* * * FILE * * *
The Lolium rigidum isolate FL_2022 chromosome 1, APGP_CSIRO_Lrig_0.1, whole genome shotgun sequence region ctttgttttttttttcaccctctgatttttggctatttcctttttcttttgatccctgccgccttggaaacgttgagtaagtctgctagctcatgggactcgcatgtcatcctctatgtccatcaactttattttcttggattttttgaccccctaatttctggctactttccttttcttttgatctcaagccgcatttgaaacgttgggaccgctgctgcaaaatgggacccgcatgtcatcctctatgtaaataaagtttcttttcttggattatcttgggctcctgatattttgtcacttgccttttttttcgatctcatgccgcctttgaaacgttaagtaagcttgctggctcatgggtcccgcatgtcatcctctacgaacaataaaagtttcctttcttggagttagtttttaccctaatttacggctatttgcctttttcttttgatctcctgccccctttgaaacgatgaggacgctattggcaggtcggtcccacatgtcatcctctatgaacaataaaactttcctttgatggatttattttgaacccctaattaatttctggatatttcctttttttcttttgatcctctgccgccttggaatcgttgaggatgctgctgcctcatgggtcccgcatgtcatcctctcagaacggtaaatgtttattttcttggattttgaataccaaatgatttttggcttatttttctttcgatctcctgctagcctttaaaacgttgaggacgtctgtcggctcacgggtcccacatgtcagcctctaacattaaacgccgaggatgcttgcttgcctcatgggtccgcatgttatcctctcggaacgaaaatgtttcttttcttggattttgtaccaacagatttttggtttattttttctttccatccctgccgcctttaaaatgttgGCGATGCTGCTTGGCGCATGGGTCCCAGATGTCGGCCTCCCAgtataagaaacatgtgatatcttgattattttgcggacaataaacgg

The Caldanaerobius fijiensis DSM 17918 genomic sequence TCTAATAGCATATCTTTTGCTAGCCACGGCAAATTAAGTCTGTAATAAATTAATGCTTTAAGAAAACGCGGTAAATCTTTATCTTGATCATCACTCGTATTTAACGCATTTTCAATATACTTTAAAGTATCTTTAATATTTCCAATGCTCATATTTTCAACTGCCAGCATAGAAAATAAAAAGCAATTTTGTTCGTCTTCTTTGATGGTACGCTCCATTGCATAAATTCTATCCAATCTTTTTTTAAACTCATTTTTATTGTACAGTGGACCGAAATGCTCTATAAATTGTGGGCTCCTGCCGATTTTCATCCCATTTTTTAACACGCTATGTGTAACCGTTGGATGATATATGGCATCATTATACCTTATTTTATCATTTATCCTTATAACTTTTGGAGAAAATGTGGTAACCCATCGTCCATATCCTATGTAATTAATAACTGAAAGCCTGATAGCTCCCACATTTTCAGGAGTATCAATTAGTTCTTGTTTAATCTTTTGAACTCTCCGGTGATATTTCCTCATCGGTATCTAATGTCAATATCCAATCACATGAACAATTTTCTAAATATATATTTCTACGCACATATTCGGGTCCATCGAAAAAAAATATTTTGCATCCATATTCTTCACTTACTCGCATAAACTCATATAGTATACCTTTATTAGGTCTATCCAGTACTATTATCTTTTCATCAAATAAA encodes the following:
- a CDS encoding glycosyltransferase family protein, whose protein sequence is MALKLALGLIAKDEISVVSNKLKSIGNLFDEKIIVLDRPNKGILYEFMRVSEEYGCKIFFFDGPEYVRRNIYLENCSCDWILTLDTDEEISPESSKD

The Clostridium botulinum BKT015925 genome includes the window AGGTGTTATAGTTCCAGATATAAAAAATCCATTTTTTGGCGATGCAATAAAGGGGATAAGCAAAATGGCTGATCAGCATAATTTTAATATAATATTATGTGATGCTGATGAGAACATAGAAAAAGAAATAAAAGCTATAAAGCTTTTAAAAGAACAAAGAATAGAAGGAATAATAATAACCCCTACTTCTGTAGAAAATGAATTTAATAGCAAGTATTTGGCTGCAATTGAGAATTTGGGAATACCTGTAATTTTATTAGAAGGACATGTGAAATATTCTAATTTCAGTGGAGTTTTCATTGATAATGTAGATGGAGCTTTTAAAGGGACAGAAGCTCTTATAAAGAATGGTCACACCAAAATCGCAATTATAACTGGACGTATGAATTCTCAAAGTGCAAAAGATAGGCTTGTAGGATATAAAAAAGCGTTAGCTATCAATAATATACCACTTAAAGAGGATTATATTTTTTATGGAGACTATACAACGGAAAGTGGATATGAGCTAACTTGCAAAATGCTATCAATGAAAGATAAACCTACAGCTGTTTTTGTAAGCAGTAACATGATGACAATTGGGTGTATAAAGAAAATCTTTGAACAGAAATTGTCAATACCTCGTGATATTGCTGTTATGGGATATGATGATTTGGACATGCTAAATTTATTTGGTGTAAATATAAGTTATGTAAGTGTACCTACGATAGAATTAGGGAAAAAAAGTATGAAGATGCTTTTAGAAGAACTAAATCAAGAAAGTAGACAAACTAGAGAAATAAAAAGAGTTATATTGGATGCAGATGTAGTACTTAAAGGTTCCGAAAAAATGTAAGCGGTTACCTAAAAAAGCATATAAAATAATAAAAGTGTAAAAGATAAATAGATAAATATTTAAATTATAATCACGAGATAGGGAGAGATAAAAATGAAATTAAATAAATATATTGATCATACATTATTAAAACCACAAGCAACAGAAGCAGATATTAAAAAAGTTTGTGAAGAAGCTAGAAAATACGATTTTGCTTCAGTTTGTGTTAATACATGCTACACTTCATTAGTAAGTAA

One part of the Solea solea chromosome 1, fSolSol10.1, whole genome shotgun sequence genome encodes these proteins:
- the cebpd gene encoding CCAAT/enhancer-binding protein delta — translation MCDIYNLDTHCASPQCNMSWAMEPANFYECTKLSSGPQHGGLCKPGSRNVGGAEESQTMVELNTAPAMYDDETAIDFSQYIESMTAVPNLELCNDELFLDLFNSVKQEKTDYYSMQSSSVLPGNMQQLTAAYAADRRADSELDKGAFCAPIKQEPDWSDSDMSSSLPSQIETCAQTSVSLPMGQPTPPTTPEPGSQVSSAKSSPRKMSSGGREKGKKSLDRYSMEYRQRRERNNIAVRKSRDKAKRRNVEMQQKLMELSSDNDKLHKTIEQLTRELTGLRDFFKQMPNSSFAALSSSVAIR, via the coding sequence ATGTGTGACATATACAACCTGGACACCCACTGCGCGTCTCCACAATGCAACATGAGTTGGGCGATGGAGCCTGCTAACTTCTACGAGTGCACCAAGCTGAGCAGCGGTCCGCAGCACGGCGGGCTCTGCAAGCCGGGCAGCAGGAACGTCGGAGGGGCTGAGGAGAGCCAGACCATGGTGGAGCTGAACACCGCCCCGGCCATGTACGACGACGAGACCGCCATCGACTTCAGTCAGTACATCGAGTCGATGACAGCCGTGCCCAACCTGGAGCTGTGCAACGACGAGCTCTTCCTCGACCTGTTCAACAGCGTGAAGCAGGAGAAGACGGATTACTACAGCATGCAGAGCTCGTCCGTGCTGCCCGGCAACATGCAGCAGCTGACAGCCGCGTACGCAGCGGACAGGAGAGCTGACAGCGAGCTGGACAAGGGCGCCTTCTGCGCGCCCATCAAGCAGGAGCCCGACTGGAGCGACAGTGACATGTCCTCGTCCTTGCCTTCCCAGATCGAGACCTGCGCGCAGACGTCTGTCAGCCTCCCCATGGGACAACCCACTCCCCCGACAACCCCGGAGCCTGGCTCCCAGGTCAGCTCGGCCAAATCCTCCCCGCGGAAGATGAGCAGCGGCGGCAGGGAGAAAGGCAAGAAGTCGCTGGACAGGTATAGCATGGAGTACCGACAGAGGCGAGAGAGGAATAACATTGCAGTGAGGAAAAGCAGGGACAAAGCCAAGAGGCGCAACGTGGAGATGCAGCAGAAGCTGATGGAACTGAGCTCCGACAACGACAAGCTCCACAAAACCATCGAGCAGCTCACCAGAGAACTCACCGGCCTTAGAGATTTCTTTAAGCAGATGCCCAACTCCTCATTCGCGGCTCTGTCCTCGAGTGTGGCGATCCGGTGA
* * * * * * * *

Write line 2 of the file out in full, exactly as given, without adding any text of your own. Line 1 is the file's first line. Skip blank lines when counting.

The Caldanaerobius fijiensis DSM 17918 genomic sequence TCTAATAGCATATCTTTTGCTAGCCACGGCAAATTAAGTCTGTAATAAATTAATGCTTTAAGAAAACGCGGTAAATCTTTATCTTGATCATCACTCGTATTTAACGCATTTTCAATATACTTTAAAGTATCTTTAATATTTCCAATGCTCATATTTTCAACTGCCAGCATAGAAAATAAAAAGCAATTTTGTTCGTCTTCTTTGATGGTACGCTCCATTGCATAAATTCTATCCAATCTTTTTTTAAACTCATTTTTATTGTACAGTGGACCGAAATGCTCTATAAATTGTGGGCTCCTGCCGATTTTCATCCCATTTTTTAACACGCTATGTGTAACCGTTGGATGATATATGGCATCATTATACCTTATTTTATCATTTATCCTTATAACTTTTGGAGAAAATGTGGTAACCCATCGTCCATATCCTATGTAATTAATAACTGAAAGCCTGATAGCTCCCACATTTTCAGGAGTATCAATTAGTTCTTGTTTAATCTTTTGAACTCTCCGGTGATATTTCCTCATCGGTATCTAATGTCAATATCCAATCACATGAACAATTTTCTAAATATATATTTCTACGCACATATTCGGGTCCATCGAAAAAAAATATTTTGCATCCATATTCTTCACTTACTCGCATAAACTCATATAGTATACCTTTATTAGGTCTATCCAGTACTATTATCTTTTCATCAAATAAA encodes the following: